She comes by it honestly. Every time I go to an eye doctor, I have to sit through hearing about just how unusually strong my astigmatism is. Doctors tend to go on and on about it. Apparently Natalie's is about as bad.
Genetics can really stink sometimes.
Making glasses astigmatism that strong means a long wait. But today we were finally able to pick them up. She's extremely excited about them. She's also excited about being able to see the computer and the letters in books more clearly. I'm pretty excited about that too.
|Natalie in her new glasses|
Sunday, November 9, 2014
|I'll never be a food photographer, will I?|
2 cups flour (I think I used about 1/2 cup all-purpose, and 1.5 cups white wheat)
2 tsp. baking powder
maybe 1/2 tsp salt (I didn't measure very well)
1/3 cup sugar
1/4 cup butter
1 cup milk (I used vanilla almond milk)
3/4 cup frozen blueberries (I may have used slightly more)
Combine the flour, baking powder, salt, and sugar. Cut butter into the flour using a pastry blender (or two forks. Or a food processor). Once the mixture resembles those course crumbles you need for biscuits, toss in the blueberries and mix in the milk. You want a soft dough that pulls away from the side of the bowl.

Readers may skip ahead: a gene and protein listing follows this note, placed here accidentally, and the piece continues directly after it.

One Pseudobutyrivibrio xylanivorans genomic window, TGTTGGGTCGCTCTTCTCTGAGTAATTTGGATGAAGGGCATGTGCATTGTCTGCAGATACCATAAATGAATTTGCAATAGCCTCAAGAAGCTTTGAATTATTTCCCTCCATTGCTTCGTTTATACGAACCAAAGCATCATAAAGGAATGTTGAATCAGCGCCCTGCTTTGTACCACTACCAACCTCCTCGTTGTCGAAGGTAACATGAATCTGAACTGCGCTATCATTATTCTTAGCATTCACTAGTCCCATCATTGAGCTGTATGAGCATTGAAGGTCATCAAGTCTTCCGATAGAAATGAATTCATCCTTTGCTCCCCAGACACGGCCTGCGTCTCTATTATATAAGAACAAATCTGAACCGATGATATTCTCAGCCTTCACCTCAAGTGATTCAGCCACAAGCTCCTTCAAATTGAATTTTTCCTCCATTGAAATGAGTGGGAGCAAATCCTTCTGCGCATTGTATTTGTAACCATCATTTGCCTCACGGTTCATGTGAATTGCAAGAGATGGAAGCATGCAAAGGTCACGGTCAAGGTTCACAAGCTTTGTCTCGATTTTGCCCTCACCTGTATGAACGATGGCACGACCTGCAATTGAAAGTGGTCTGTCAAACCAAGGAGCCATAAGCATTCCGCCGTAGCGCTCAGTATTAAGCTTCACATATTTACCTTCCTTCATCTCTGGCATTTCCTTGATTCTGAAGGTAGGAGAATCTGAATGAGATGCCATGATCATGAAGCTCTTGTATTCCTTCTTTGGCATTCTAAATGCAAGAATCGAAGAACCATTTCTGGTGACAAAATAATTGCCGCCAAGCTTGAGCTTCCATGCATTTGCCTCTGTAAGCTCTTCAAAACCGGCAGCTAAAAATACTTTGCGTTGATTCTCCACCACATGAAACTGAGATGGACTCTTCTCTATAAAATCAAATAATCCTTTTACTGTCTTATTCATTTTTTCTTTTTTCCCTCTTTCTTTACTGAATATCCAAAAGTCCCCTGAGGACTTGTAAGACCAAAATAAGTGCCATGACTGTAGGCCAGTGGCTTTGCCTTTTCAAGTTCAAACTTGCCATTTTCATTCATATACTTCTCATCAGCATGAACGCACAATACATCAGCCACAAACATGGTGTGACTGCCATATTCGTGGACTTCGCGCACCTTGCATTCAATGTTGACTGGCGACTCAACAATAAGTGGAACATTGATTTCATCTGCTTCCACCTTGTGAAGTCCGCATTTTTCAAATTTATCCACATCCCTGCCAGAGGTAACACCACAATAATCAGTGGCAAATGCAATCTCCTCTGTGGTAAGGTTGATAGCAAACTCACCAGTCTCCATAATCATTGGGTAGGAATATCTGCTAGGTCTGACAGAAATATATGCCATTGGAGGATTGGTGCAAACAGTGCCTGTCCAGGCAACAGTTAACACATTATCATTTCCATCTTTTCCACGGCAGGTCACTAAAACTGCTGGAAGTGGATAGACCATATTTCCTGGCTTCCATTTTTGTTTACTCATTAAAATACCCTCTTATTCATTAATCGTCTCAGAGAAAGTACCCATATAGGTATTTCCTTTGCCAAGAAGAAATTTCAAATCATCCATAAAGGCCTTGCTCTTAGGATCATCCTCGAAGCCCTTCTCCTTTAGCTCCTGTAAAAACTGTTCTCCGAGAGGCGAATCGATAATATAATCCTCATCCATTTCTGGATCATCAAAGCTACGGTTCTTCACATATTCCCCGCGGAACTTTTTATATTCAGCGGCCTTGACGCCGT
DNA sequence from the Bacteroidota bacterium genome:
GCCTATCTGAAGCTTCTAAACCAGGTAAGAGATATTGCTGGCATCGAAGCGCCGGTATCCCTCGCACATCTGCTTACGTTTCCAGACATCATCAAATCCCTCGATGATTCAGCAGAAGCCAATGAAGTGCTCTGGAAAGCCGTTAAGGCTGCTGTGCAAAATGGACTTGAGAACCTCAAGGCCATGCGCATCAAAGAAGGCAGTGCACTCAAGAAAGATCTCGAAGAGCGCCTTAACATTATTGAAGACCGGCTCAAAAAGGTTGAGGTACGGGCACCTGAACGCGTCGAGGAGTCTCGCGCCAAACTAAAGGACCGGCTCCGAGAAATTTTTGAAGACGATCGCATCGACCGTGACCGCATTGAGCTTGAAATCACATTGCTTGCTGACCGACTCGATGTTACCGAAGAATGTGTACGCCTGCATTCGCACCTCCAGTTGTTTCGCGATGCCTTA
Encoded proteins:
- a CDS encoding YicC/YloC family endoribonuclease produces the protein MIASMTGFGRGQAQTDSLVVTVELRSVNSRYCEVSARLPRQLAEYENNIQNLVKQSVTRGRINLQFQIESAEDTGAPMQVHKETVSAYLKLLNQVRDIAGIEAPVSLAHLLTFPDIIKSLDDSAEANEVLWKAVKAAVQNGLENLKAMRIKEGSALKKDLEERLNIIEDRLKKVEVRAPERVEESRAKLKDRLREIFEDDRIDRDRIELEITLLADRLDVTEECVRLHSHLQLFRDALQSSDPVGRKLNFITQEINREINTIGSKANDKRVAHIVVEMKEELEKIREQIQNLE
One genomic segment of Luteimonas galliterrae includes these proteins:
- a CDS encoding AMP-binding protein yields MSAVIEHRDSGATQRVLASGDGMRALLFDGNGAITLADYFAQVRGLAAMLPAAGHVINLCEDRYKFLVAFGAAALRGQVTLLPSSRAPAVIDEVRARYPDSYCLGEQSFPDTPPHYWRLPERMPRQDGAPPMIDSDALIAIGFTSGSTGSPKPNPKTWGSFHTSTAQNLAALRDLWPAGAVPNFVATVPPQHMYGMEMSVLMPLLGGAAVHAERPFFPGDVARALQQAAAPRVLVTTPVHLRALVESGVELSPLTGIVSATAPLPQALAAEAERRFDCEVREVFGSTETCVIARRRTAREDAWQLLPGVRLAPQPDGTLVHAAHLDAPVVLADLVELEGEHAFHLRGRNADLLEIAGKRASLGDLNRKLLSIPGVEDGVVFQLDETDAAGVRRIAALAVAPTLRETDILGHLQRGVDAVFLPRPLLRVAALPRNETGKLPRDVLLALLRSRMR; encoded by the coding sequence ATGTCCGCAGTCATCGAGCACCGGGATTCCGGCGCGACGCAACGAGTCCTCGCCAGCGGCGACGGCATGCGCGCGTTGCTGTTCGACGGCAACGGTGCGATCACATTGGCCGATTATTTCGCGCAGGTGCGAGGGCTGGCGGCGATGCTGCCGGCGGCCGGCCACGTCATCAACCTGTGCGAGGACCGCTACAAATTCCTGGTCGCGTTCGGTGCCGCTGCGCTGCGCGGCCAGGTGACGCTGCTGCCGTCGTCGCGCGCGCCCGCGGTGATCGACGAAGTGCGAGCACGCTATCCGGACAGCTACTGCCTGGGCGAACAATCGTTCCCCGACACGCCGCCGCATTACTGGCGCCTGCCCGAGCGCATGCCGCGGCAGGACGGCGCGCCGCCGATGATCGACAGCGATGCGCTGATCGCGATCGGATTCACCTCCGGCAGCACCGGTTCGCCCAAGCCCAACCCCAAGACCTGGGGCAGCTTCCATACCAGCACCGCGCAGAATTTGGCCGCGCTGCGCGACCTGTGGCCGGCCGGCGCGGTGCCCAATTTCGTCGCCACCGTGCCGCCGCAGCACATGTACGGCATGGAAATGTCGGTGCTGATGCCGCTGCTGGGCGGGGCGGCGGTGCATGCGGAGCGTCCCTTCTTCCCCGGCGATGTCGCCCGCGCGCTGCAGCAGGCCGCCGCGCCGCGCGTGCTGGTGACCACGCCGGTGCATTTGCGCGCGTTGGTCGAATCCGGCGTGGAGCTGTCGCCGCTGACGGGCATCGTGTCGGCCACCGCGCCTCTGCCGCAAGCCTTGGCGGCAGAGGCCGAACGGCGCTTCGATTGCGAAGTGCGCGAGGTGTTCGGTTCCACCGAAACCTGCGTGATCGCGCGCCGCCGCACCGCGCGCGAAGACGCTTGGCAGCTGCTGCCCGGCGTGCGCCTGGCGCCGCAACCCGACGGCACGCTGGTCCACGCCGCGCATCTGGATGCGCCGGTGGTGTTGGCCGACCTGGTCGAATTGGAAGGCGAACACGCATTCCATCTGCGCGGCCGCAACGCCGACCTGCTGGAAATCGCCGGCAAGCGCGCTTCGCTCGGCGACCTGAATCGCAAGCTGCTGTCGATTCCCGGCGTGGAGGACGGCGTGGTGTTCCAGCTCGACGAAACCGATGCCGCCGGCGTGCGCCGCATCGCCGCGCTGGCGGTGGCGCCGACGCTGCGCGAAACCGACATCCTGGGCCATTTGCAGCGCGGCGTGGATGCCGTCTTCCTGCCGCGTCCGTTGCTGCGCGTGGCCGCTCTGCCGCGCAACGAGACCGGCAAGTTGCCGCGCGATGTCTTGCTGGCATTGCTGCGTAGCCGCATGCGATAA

If you roll and cut biscuits, do that. Roll out on floured surface to about 1/2 inch thickness and cut with a biscuit cutter. I do drop biscuits instead. Drop by spoonfuls on a greased baking sheet.
Bake at 450 degrees for 10-12 minutes.
The recipe said the yield was 10 biscuits, but I got 12.
P.S. I started writing this post on Friday. Thankfully, I've been to the grocery store since then. Pickings were getting quite slim.
Thursday, October 30, 2014
Monday, October 20, 2014
I'm certainly not a food photographer.
And I don't Pinterest.
But I know a lot of people do Pinterest. And I know a recipe needs a picture before it can be pinned.
So...voila! Bacon cheeseburger pasta!
|I'd already stowed the leftovers in the fridge before I remembered to take a pic--see slightly "frosty" look the container has?|
This is an easy recipe, and everyone ate it (yay!). I saw the original recipe in a magazine years ago, but I've long since lost it. I just recreated it tonight.
Bacon Cheeseburger Pasta
1 lb. ground beef
4 slices bacon
1 15-oz. can tomato sauce
8 oz. spaghetti, cooked
1 cup shredded cheddar (or whatever cheese you like) seasonings (more on that in a minute)
Brown ground beef in a skillet. Drain. Cook bacon until crisp, drain off grease, and crumble into beef. Season however you like your hamburgers seasoned. Tonight I used salt, pepper, garlic, onion powder, cumin, and a chipotle barbecue spice rub I have. But use what you have and like. Add tomato sauce and spaghetti noodles. Allow to simmer for 5-10 minutes. Add cheese and allow to melt.
That's it. Pretty simple.
(I would have LOVED to add sauteed mushrooms to this. My family would kill me for that. But if yours won't, give it a whirl--and send me some! I'm sure sauteed onions would be great too--but don't send me that.)